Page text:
Figure 4: Layers A and B
[Accessed 26 November 2018]

Figure 5: Third layer forming hexagonal close packing or face-centred cubic close packing
[Accessed 26 November 2018]

Another type of packing called hexagonal close packing can be formed by placing the third layer directly above the first layer however this is not the case in sodium chloride.  Face-centred cubic close packing forms an ABCABC layered structure whereas hexagonal close packing forms an ABABAB layered structure.  The unit cell of sodium chloride can be thought of as two mutually interpenetrating slightly expanded face-centred cubic arrays of ions (Atkins and Paula, 2002).

In face-centred close packing there are two types of interstices (holes) formed: Octahedral interstices and tetrahedral interstices (Figure 6). 

Figure 6: Interstices (vacant sites) between two close-packed planes of spheres: (a) tetrahedral interstice; (b) octahedral interstice.
[Accessed 27 November 2018]

This is due to the different shaped holes formed by the arrangement of the chloride ions in the three different layers.  The octahedral interstices are filled with the sodium ions and the tetrahedral interstices are empty.

Due to this very strong and ordered giant ionic crystal structure, sodium chloride is found as small cubic crystals (Figure 7) which can be transparent or white. 

Figure 7: Sodium chloride crystals.
[Accessed 03 December 2018]

The physical properties of sodium chloride can be explained by understanding the bonding and structure of the crystals. 

Sodium chloride has a very high melting point of 800.7 oC (Haynes, 2014-2015).  This is due to the electrostatic attractions between the oppositely charged ions in sodium chloride together with the closely packed structure of the crystal means that a lot of energy is required to overcome these attractions and hence the melting point is very high.  The size of the ions in the crystal also influence the melting point since the smaller the ions are, the closer they are together, and hence the stronger the electrostatic interactions making the melting point higher. For example, rubidium iodide has a slightly lower melting point than sodium chloride since the rubidium and iodide ions are slightly larger than the sodium and chloride ions.  Ions with a greater charge will form stronger electrostatic attractions than ions with lower charges.  For example, magnesium oxide which contains Mg2+ and O2- ions has a higher melting point than sodium chloride which contains Na+ ions and Cl ions.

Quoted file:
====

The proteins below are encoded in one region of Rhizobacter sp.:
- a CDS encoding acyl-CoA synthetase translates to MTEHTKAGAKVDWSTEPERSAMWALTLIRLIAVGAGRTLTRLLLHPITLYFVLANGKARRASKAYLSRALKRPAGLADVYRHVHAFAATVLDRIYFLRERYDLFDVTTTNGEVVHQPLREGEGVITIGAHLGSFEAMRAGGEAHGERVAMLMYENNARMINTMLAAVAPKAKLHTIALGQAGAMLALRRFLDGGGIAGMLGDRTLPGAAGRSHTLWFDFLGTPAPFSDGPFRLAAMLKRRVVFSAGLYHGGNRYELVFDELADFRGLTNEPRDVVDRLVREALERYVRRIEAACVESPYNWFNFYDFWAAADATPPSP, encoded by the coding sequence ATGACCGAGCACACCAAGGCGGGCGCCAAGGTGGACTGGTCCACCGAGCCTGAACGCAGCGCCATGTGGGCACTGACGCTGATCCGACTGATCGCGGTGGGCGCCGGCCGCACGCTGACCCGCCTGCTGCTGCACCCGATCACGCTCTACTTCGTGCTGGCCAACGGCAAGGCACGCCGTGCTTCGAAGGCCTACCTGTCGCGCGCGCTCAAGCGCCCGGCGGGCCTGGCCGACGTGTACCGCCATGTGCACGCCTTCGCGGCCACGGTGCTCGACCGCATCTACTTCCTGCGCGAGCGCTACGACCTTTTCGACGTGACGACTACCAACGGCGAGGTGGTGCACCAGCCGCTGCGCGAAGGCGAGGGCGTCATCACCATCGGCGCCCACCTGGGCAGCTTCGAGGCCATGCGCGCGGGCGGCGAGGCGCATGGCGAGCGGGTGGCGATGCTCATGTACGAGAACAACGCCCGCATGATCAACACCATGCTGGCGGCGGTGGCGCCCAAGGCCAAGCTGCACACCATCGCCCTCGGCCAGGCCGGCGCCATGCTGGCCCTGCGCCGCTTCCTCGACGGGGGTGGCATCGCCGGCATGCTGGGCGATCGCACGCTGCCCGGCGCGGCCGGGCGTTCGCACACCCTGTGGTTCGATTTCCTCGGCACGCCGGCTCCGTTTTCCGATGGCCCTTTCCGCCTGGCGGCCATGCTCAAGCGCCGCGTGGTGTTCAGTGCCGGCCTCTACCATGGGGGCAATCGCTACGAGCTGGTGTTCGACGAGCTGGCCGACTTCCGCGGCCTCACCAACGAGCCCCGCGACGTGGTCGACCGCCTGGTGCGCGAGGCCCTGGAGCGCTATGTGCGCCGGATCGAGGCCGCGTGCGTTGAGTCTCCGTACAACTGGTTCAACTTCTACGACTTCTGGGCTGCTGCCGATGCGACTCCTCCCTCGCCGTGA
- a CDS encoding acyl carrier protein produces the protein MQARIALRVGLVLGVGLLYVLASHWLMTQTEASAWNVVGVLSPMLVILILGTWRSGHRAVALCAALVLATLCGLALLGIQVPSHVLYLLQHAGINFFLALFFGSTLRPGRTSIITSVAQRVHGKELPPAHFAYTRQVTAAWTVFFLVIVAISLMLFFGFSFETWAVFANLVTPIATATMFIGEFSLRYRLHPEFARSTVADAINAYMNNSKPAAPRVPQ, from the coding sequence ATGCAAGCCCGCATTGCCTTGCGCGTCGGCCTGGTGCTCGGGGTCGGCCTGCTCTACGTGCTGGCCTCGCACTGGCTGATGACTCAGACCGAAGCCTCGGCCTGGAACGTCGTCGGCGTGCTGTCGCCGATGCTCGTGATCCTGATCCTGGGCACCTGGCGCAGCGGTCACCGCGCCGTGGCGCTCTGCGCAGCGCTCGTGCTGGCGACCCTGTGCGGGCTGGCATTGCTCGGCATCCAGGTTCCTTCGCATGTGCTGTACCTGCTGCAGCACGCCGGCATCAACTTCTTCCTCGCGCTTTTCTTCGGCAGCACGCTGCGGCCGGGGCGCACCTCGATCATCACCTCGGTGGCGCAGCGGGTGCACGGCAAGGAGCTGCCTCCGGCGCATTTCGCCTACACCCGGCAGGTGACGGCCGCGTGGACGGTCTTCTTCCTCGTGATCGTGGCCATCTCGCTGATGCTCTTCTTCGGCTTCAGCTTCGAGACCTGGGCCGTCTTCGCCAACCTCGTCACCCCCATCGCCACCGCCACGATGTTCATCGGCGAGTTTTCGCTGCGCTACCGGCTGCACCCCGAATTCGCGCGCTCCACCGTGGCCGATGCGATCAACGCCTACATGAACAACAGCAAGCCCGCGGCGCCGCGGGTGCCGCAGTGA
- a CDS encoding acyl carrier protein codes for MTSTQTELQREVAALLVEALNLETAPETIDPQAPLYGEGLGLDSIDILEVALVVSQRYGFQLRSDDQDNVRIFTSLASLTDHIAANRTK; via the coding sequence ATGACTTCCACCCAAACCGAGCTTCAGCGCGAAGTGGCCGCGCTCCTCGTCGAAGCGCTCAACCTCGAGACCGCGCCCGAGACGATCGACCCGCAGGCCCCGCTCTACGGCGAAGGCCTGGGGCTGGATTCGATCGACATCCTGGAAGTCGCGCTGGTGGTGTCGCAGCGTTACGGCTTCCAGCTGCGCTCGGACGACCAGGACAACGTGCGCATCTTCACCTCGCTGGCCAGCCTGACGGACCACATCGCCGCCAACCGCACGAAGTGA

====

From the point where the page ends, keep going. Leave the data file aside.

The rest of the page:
The crystals of sodium chloride are also very brittle (Figure 8). 

Figure 8: The movement of layers in a crystal due to stress explains the brittleness of sodium chloride
[Accessed 05 December 2018]

This is due to the interactions of ions when layers of the crystal shifted slightly due to force.  If a layer is shifted in any direction then the ions of the same charge are brought together and repel each other, forcing the crystal apart. 



2015. The Sodium Chloride Structure [Online]. Structure World. Available: http://www.ilpi.com/inorganic/structures/nacl/index.html [Accessed 19 November 2018].

2016. The Octet Rule [Online]. Chemistry Libre Texts. Available: https://chem.libretexts.org/Textbook_Maps/Physical_and_Theoretical_Chemistry_Textbook_Maps/Supplemental_Modules_(Physical_and_Theoretical_Chemistry)/Electronic_Structure_of_Atoms_and_Molecules/Electronic_Configurations/The_Octet_Rule [Accessed 19 November 2018].

2018. Ionic and Covalent Bonds [Online]. Chemistry Libre Texts. Available: https://chem.libretexts.org/Textbook_Maps/Organic_Chemistry/Supplemental_Modules_(Organic_Chemistry)/Fundamentals/Ionic_and_Covalent_Bonds [Accessed 19 November 2018].

n.d.-a. Electronegativity [Online]. Dynamic Science. Available: http://www.dynamicscience.com.au/tester/solutions1/chemistry/electronegativity.htm [Accessed 27 November 2018].

Univerist of Kent (n.d.-b). Week 4:  Ionic Bonding Study Guide.

ATKINS, P. & PAULA, J. D. (2002). Atkins’ Physical Chemistry.

CLARK, J. ChemGuide Ionic Structures [Online]. ChemGuide. Available: https://www.chemguide.co.uk/atoms/structures/ionicstruct.html [Accessed 19 November 2018].

HAYNES, W. M. (2014-2015). CRC Handbook of Chemistry and Physics, CRC Press LLC.

SHRIVER, D. F. & ATKINS, P. W. (1999). Inorganic Chemistry.